The Revenge of Shinobi [The Super Shinobi] (12/2/1989)

(Guest post thoughtfully provided by buddy-in-residence of the The Pre-Sonic Genesis Institute of Semi-Academic Chronological Gaming (PSGISACG), Brandon Teel. As usual, he absolutely knocked it out of the park. Technically this is out of order, but I doubt anyone will really mind.)

First of all, Revenge of Shinobi is easily the best game of the Genesis’ first year.  Second, it’s easily one of the best games in the system’s entire library.  While Sonic understandably gets the credit for showing off the best of the Genesis’ capabilities and turning the system from a competitor into a world-beater, if anyone had been paying attention there was already Revenge of ShinobiRevenge of Shinobi is the kind of game you’d see being played at your friend’s house – the one whose parents were frickin’ loaded – and wonder what the hell you were doing messing around with this bush league Nintendo stuff.  That’s not to say there aren’t arguably better games yet to come out on the NES, that’s beside the point; Revenge of Shinobi was just a shockingly good, incredibly polished, beautiful game that constituted the windmill gutpunch of the Sega Genesis’ opening flurry, one that could make even someone lukewarm on Sega’s arcade ports sit up and take notice.

My own experience until recently, when I was asked to write this piece, was seeing Revenge of Shinobi in the game magazines of the time.  As a late adopter of the NES, an upgrade from the limp offerings of the Sega Master System, I was very, very happy with Nintendo’s machine.  But though I professed my undying fealty at the shrine of the gray toaster, I couldn’t help feeling a twinge of curiosity on seeing the shots of the sixteen-bit games in print.  Revenge of Shinobi, in particular, was an eye-popper.  Even in the postage stamp sized shots, blurred and artifacted from late-eighties screen capture technology, the level of detail and colour was so above and beyond anything else out there, even if you couldn’t tell exactly what was so detailed.  The image of the Zeed fight – the last boss – stands out in my memory even today; that giant shock of hair being flung across the screen, meticulously detailed and shaded; I couldn’t tell what it even was but I knew it looked cool as anything.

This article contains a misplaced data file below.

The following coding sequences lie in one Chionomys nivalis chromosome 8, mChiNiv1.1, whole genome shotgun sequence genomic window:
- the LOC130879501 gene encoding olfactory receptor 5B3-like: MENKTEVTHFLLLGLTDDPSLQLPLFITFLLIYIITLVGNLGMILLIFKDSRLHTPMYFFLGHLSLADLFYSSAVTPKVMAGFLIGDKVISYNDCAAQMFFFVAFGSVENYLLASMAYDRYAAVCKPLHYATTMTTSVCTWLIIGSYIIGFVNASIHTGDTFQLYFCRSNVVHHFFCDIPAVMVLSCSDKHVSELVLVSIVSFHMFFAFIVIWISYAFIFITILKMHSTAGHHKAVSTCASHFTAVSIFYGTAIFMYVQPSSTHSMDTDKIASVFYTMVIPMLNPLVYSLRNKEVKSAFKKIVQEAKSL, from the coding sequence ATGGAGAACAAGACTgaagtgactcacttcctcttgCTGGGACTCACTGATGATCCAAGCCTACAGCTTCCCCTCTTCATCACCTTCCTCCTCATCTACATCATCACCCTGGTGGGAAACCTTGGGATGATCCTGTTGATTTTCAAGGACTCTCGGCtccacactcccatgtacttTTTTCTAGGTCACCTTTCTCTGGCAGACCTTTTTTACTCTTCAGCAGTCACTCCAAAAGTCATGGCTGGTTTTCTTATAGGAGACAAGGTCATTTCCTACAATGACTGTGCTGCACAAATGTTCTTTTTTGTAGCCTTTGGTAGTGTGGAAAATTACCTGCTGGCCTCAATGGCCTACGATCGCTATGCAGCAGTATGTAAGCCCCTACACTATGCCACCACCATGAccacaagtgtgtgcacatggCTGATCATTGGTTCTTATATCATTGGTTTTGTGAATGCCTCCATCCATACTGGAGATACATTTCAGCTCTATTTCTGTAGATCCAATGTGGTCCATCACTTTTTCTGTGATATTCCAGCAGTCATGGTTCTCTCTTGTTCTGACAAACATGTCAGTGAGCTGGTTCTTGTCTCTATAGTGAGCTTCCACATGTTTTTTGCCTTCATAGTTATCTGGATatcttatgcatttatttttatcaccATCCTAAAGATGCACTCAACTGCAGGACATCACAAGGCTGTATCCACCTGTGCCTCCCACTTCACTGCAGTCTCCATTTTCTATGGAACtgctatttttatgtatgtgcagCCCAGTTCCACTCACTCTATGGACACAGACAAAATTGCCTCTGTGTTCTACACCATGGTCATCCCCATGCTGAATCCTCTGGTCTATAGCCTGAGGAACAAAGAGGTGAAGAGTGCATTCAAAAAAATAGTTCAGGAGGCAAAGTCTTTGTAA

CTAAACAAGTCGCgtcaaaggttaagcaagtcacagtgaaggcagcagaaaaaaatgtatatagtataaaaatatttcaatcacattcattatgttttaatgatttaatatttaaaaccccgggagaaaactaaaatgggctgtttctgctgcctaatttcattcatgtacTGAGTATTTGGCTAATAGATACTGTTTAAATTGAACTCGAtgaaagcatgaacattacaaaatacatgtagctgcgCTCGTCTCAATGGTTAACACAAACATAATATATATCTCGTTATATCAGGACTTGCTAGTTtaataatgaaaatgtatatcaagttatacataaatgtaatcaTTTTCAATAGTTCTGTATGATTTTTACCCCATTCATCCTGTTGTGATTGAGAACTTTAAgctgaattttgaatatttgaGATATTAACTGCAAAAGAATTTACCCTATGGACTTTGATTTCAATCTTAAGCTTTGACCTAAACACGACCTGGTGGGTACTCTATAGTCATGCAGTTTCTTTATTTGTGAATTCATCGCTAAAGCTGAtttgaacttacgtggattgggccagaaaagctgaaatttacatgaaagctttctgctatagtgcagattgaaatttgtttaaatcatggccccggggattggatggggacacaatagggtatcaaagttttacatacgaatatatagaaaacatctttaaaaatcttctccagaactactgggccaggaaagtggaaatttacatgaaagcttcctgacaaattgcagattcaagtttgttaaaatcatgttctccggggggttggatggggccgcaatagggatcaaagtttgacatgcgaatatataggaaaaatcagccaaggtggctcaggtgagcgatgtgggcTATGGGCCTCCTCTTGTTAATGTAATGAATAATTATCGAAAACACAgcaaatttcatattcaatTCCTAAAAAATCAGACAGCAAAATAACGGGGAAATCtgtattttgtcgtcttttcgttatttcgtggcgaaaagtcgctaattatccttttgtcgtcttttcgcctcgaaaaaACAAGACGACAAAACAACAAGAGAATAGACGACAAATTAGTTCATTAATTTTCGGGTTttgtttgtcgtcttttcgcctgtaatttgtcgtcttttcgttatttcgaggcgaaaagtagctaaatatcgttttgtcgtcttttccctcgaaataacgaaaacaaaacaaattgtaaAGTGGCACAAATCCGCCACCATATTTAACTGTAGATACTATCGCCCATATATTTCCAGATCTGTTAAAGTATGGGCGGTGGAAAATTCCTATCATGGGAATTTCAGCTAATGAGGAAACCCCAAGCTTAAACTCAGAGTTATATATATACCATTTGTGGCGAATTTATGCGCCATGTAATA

On researching this article, I have become utterly and completely infatuated with Revenge of Shinobi, considering it among the best action games I’ve ever played.  But this is, oddly enough, a recent development.  Even after emulators came around and I voraciously (illicitly) consumed the entire libraries of five or six different game platforms, I never did give Revenge of Shinobi a proper chance, though.  Despite the memory of its impression on me as a child burned into my brain, I didn’t play it much past the first stage.  I could see that it was a solid enough game, that much is obvious.  But when you have the entire library of every pre-millennial video game console at your fingertips, it becomes easy to take games for granted if they don’t provide that rush of immediate gratification as soon as you turn it on.